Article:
- Frigates & LCS: The Navy has consistently said it needs 52 “small surface combatants,” a role filled by the current, controversial Littoral Combat Ship and its future upgraded “frigate” version, all 3,000-plus-ton vessels. CSBA wants more, and bigger, small warships: 71 frigates of a new design in the 4,000-5,000 ton range. That gives room for capabilities LCS can’t fit, such as multi-purpose missile tubes (Vertical Launch Systems) for area anti-aircraft defense. These bigger frigates would play a central role in escorting aircraft carriers, smaller amphibious ships, supply convoys, unmanned vessels, and manned patrol craft. Production of the new frigate would start in ca. 2020. Sen. McCain has similarly argued we need to “get beyond” the LCS to a more capable craft “as soon as possible.”
- Patrol Vessels: Today’s Navy has 13 Cyclone-class patrol craft, small vessels at 300 tons apiece, which it doesn’t count as part of the “battle force” because they can’t cross an ocean on their own. CSBA instead envisions a larger force of larger vessels, some 40 warships in the 600-plus-ton range. Those are essentially corvettes — like the Swedish Visby, which CSBA explicitly cites as a model. Corvettes are favored by many foreign fleets but not historically by the US Navy. McCain has also suggested a new class of patrol ship of a similar size (under 800 tons), with procurement to start in 2020.
- Unmanned Vessels: While the Navy is experimenting with ever-larger Unmanned Surface Vessels (USVs) and Unmanned Underwater Vessels (UUVs), it doesn’t yet count them in its proposed battle force. CSBA, by contrast, calls for 40 “extra-large” USVs and 40 “extra-large” UUVs. While not replacing manned warships, these semi-expendable craft would play crucial roles in high-risk missions such as reconnaissance, electronic warfare (jamming tends to attract attention), and mine-sweeping. The Navy’s Expeditionary Fast Transports (formerly JHSVs) would be repurposed as motherships for unmanned craft.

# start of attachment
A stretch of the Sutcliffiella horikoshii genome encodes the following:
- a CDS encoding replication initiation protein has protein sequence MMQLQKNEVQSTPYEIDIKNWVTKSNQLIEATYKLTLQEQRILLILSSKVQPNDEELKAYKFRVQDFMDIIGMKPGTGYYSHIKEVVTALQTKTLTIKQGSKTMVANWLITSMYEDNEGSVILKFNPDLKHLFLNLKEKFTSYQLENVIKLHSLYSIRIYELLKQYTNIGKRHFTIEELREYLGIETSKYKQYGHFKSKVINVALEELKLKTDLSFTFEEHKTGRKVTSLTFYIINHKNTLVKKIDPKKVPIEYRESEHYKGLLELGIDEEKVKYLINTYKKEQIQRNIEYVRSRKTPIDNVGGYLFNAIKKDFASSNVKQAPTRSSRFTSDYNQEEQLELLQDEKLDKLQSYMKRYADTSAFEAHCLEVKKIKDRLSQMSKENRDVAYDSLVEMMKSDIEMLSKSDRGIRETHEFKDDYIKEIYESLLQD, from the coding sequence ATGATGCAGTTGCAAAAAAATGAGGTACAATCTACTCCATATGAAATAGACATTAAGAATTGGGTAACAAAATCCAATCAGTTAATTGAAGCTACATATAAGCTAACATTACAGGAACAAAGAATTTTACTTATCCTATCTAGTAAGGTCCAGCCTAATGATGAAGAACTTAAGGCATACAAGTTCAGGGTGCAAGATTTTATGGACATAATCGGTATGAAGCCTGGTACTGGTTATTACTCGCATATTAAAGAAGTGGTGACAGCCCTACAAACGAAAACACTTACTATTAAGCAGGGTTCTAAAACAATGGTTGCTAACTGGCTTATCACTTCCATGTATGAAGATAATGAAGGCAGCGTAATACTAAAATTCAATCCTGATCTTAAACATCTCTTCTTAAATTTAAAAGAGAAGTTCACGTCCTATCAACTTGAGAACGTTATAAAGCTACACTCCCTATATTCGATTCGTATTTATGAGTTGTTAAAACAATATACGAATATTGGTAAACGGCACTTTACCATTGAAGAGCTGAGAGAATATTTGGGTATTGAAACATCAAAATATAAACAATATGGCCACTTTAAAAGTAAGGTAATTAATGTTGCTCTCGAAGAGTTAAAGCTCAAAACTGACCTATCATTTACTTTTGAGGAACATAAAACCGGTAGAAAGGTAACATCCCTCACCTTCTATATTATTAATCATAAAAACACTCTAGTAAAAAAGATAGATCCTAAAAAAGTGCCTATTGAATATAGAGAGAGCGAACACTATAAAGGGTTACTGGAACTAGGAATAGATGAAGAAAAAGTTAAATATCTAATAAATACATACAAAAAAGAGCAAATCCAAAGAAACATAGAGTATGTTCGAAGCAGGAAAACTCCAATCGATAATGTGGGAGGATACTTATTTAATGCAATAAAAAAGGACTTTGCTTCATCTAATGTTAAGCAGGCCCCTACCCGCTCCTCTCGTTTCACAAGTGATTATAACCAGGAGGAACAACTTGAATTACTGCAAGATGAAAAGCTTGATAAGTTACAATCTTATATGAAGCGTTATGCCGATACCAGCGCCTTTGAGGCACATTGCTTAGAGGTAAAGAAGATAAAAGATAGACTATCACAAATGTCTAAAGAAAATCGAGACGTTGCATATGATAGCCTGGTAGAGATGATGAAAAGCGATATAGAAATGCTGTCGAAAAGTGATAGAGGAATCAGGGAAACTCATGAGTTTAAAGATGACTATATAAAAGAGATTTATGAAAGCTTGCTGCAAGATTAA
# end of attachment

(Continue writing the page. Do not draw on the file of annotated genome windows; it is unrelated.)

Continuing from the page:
[UPDATED:] “It would certainly be a big change from the past 30 years of shipbuilding. “It might also be the only way to realistically get the fleet size up any time soon,” one Hill staffer told me. “The ‘light carrier” thing would probably be the biggest change. I’m not sure what the ‘Carrier Navy’ would say about that, although there is obviously historical precedent for having carriers of varying size.”
CSBA also proposes a new way of organizing the entire fleet, splitting it into two. Most ships would be assigned to one of 10 new “Deterrence Forces,” each focused on and in part based in a specific region around the world, from the Arctic to the South China Sea. These forces would provide naval presence day-to-day and form the first line of defense in a major war. The reserve — a kind of global fire brigade — would be the US-based “Maneuver Force,” with enough high-end warships to have two nuclear-powered super-carriers and their escorts ready to deploy at any given time.
How much would all this cost? CSBA estimates procurement would cost an additional $3.5 billion a year over the Obama administration’s 2017 shipbuilding plan, an 18 percent increase ($23.2 billion a year versus $19.7). Operations and maintenance (O&M) funding to train, fuel, and maintain the larger fleet would cost an additional $1.9 billion, a 14 percent increase ($16.5 billion versus $14.6). Under the Budget Control Act, these are prohibitive sums — but President Trump has promised the end of the BCA and a big boost to defense, even if he must run larger deficits to do it.